September 2016
Volume 57, Issue 12
Open Access
ARVO Annual Meeting Abstract  |   September 2016
Ancestry, beta-zone parapapillary atrophy (bPPA), and visual field progression in ocular hypertensive eyes in the African Descent and Glaucoma Evaluation Study (ADAGES)
Author Affiliations & Notes
  • Jeremy Reimann
    Ophthalmology, Harkness Eye Institute, Columbia University Medical Center, New York, New York, United States
  • James Murphy
    Ophthalmology, Harkness Eye Institute, Columbia University Medical Center, New York, New York, United States
  • Chad Kaplan
    Ophthalmology, Harkness Eye Institute, Columbia University Medical Center, New York, New York, United States
  • C Gustavo De Moraes
    Ophthalmology, Harkness Eye Institute, Columbia University Medical Center, New York, New York, United States
  • Alon Skaat
    Ophthalmology, Goldschleger Eye Institute, Sheba Medical Center, Sackler Faculty of Medicine, Tel Aviv University, Tel Aviv , Israel
  • Lama Al-Aswad
    Ophthalmology, Harkness Eye Institute, Columbia University Medical Center, New York, New York, United States
  • Christopher A Girkin
    Ophthalmology, School of Medicine, University of Alabama, Birmingham, Birmingham, Alabama, United States
  • Felipe A Medeiros
    Ophthalmology, Hamilton Glaucoma Center, University of California, San Diego, San Diego, California, United States
  • Robert N Weinreb
    Ophthalmology, Hamilton Glaucoma Center, University of California, San Diego, San Diego, California, United States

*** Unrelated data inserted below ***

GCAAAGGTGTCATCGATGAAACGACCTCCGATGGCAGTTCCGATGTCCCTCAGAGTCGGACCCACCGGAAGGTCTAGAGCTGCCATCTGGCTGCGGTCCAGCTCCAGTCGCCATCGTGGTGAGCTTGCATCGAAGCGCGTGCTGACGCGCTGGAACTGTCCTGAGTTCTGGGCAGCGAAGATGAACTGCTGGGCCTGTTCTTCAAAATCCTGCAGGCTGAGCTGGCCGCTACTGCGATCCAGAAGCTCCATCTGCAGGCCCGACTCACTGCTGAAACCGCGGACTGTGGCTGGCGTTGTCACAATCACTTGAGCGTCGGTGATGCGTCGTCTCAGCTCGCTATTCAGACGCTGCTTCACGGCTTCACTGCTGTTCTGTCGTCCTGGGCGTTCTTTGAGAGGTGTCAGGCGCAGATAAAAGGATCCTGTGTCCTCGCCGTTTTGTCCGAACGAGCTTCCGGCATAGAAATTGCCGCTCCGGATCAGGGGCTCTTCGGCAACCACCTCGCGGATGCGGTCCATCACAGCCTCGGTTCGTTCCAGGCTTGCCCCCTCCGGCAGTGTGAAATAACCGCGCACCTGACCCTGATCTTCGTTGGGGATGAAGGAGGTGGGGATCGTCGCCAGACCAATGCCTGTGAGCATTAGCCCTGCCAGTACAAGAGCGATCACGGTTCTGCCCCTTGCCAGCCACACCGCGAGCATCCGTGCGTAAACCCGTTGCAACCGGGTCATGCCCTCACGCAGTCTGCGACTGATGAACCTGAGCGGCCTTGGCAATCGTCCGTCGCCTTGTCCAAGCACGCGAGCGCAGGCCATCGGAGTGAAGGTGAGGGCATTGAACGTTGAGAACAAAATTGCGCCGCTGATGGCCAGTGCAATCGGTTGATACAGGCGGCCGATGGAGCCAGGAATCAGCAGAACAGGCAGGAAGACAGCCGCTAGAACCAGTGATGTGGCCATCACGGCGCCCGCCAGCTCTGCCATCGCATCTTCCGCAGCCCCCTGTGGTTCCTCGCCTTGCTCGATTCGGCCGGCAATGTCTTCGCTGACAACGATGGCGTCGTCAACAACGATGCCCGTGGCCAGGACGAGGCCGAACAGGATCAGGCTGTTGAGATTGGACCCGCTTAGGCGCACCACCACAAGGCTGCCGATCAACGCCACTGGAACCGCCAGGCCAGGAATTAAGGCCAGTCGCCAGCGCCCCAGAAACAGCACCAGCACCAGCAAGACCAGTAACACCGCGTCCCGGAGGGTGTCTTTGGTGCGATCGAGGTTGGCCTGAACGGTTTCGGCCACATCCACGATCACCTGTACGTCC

• Linda M Zangwill
    Ophthalmology, Hamilton Glaucoma Center, University of California, San Diego, San Diego, California, United States
  • Jeffrey M Liebmann
    Ophthalmology, Harkness Eye Institute, Columbia University Medical Center, New York, New York, United States
  • Footnotes
    Commercial Relationships   Jeremy Reimann, None; James Murphy, None; Chad Kaplan, None; C Gustavo De Moraes, National Eye Institute (F), Research to Prevent Blindness (F); Alon Skaat, None; Lama Al-Aswad, None; Christopher Girkin, Carl Zeiss Meditech, Inc. (F), EySight Foundation of Alabama (F), Heidelberg Engineering, GmbH (F), National Eye Institute (F), Research to Prevent Blindness (F), SOLX (F); Felipe Medeiros, Alcon (C), Allergan (F), Allergan (C), Ametek (F), Ametek (C), Bausch+Lomb (F), Carl Zeiss Meditec (F), Carl Zeiss Meditec (C), Carl Zeiss Meditec (R), Heidelberg Engineering (F), Heidelberg Engineering (C), Sensimed (F), Topcon (F); Robert Weinreb, Alcon (C), Allergan (C), Amatek (C), Bausch+Lomb (C), Carl Zeiss Meditec (F), Carl Zeiss Meditec (R), Carl Zeiss Meditech (C), Forsight (C), Genentech (F), Heidelberg Engineering (F), Konan (F), National Eye Institute (F), Neurovision (F), Optovue (F), Quark (F), Reichert (F), Tomey (F), Topcon (C), Topcon (F), Valeant (C); Linda Zangwill, Carl Zeiss Meditec (F), Carl Zeiss Meditec (R), Heidelberg Engineering, GmbH (F), Optovue Inc (F), Optovue Inc (R), Quark (F), Topcon Medical Systems Inc. (F); Jeffrey Liebmann, Alcon, Inc. (C), Allergan, Inc. (C), Bausch+Lomb (C), Bausch+Lomb (F), Carl Zeiss Meditech, Inc. (C), Carl Zeiss Meditech, Inc. (F), Diopysis, Inc. (C), Diopysis, Inc. (E), Diopysis, Inc. (F), Heidelberg Engineering, GmbH (C), Heidelberg Engineering, GmbH (F), Merz Pharmaceuticals, Inc. (C), National Eye Institute (F), New York Glaucoma Research Institute (F), Optovue, Inc. (F), Quark Pharmaceuticals, Inc. (C), Reichert, Inc. (C), Reichert, Inc. (F), Sensimed, Inc. (C), SOLX, Inc. (F), SOLX, Inc. (E), Sustained Nano System (E), Sustained Nano System (P), Topcon, Inc. (F), Valeant Pharmaceuticals, Inc. (C)